Plus I got light headed so I wasn’t thinking clearly when I was performing the collection. If I have to do it again, I’ll definitely allow my wife to do it.
The light headedness along with an out of control brood really made it tougher than it should have been. But at least I had the courage to do it myself…twice. I absolutely loathe needles of any sort.

[myad]
 

Infusion Day

Three needle sticks today. Shy of the record four sticks. Wasn’t terrible, even with the needlephobia.

That was fun. Veins in my left hand is the winners it seems.

As I mentioned before, my infusions happen every two months/sixty days. Most of the time I’ll get a bit worn down a couple of weeks before being infused with Tysabri, but this time the spasticity in my calf was intolerable for around the last few weeks prior to infusion. Deep thought was off the table for that period of time too.

Getting infused with that sweet Tysabri

Already my calf is getting less spastic. It isn’t better, but give it a few days and I’ll be off my baclofen and life will be way easier. I’ll be able to think too – hopefully – I’ve still got three kids in the house including a two-year-old gone wild.

Hospital Food

The nicest part was my wife getting my appointment moved from 14:45 to 10:30. That means I get to have an awesome hospital lunch. Yeah, it may be hospital food, but at least it is food to have during my infusion. I was gonna stop and get a big old authentic steak burrito if my appointment had not changed. At least I didn’t have to stop to get food.
And for a bonus, my first public video on youtube: I apologize for the terrible audio. Go easy on me.


 

Happy February

Yes, the second month of this blog’s second incarnation. Woot. Although I think that three posts per week has reduced the quality of the content on this site, IMO. It is OK, as the blog was new (again), and I needed to get it filled with content. And I touched on the basics of Multiple Sclerosis that most directly affect me. I hope it is coming across.
I’ll be posting a bit less at this point. Probably once a week and maybe once on the weekends. Still figuring it out. I’m trying to find a way to post in a meaningful way yet not let it consume all my free time. Three times during the week was consuming my week – not easy when you’re the primary caregiver to three children..and have MS. So we’ll see what a new schedule brings.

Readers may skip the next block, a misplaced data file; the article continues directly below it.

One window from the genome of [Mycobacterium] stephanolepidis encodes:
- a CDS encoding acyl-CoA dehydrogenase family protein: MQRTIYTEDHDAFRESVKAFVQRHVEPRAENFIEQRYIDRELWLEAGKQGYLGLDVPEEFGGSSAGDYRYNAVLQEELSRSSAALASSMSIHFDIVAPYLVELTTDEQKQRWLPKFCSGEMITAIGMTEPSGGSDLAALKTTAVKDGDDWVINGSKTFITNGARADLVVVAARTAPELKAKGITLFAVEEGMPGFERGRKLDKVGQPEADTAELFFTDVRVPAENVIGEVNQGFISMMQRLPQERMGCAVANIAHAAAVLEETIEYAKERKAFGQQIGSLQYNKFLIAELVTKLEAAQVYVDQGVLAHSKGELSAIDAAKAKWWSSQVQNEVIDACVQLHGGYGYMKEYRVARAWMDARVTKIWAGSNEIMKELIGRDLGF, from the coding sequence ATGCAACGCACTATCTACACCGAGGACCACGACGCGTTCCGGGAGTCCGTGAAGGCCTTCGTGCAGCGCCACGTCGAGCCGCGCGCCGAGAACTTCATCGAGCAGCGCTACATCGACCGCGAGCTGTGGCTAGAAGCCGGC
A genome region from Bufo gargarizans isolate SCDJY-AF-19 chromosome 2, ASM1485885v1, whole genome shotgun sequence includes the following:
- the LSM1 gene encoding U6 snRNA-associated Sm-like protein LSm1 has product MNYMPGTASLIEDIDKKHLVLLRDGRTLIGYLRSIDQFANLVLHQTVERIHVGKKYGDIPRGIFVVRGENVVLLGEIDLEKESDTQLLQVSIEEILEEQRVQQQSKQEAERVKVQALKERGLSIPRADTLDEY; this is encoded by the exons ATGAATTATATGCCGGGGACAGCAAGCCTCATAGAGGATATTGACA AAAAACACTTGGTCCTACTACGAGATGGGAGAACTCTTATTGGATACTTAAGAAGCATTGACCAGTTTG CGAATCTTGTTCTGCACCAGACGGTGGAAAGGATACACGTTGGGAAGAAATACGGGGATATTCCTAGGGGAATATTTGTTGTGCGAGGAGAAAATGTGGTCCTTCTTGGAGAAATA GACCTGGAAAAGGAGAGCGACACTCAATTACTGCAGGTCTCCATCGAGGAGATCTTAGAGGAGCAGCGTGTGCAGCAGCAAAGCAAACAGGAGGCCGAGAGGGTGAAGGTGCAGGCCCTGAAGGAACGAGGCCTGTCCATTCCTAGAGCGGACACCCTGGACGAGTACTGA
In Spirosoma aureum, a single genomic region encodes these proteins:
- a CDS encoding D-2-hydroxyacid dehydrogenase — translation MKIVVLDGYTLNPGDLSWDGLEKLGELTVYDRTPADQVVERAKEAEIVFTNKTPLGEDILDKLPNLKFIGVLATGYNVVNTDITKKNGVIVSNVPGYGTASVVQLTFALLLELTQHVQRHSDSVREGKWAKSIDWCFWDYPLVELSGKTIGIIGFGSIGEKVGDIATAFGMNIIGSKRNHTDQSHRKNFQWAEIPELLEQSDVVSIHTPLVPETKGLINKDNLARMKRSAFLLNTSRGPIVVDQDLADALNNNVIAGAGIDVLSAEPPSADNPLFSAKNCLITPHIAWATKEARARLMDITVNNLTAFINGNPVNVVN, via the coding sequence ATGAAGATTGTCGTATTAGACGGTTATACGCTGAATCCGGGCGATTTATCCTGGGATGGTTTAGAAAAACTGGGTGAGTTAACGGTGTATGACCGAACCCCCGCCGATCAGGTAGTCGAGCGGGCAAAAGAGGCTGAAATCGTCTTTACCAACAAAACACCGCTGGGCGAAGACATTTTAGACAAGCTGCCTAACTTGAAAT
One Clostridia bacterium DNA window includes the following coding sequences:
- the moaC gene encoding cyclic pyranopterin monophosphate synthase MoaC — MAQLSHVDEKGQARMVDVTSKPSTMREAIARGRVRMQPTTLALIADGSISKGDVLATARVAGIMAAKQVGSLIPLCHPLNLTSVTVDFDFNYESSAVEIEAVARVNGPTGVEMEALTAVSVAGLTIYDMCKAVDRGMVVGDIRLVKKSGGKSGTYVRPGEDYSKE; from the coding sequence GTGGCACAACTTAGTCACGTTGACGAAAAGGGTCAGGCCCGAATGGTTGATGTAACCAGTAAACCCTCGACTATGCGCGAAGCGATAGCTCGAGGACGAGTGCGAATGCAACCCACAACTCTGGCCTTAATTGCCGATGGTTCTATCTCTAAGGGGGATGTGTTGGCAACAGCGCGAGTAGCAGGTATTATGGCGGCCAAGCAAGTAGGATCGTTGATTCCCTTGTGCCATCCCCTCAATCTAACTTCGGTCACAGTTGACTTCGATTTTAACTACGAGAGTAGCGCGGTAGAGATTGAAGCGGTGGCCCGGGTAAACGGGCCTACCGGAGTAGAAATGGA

What Is An Attack?

Attack, episode, exacerbation, relapse.
I do dislike the last term. Makes it seem like you’re dealing with illicit drug problem
All of these terms are used to describe an MS event. And I’ll lead off with uncertain to describe episodes. If you’re having an attack, your brain is most likely being damaged. Don’t worry, it is not as bad as it seems. You think brain damage and you think of someone who was in a seriously traumatic automobile accident or a major workplace mishap. No, it likely won’t be that. We with MS get our brain damage in much smaller doses. Micro doses if you will. and that is why medication to stop progression is so damned important in my less than humble opinion. But, as always, I digress.
Like I started, exacerbations are uncertain. Anything but. You could have an episode, like my first, where I thought I was having loss of equilibrium in my ears as my balance was slightly off. It was such a problem I even went to a doctor. I always think he knew but didn’t want to disclose MS as I didn’t have insurance at the time. I was starting a new job and insurance lapsed without the COBRA coverage. Young and dumb. It was nothing but time to allow that episode to heal away. And that it did – seemingly – resolve completely. I had no idea at the time of my Multiple Sclerosis. I thought it was a bad earache
My second attack was quite the eye opener. It was a fuzzy time, as my memory seems to have suffered a lot in that episode. I remember it mostly as being bedridden as I was so off with my balance. My vision doubled. Not in better eyesight, as in I was seeing double everything. Take my advice, don’t drive in that state.I knew at this time I had MS, yet had never knowingly experienced such a serious exacerbation. When it occurred – and it hit hard – I was more capable of dealing with what was happening to me. Good thing too, I was absolutely out-of-action for about a month. I ended up taking a three month sabbatical from my job because of that MSBS. Thank you FMLA.
As I mentioned I had already known I had MS and was receiving the care of a MS neurologist. He put me on a steroid, Solu-medrol. I’ve mentioned it before, so I won’t go into too much detail other than IT SUCKS. Especially when you have to drink it. DO NOT TAKE THAT OPTION. And expect to put on some weight. Perhaps a lot. I’ve never experienced a hunger like that,.
So hopefully I’ve explained what an MS attack  can be like. There are extremes. From barely noticeable attacks that you mistake for something else to jaw-dropping, life stopping, making your body unusable for anything but life-support exacerbations that are breathtakingly momentous. (that last sentence kind of reads poorly, sorry)
 
[myad]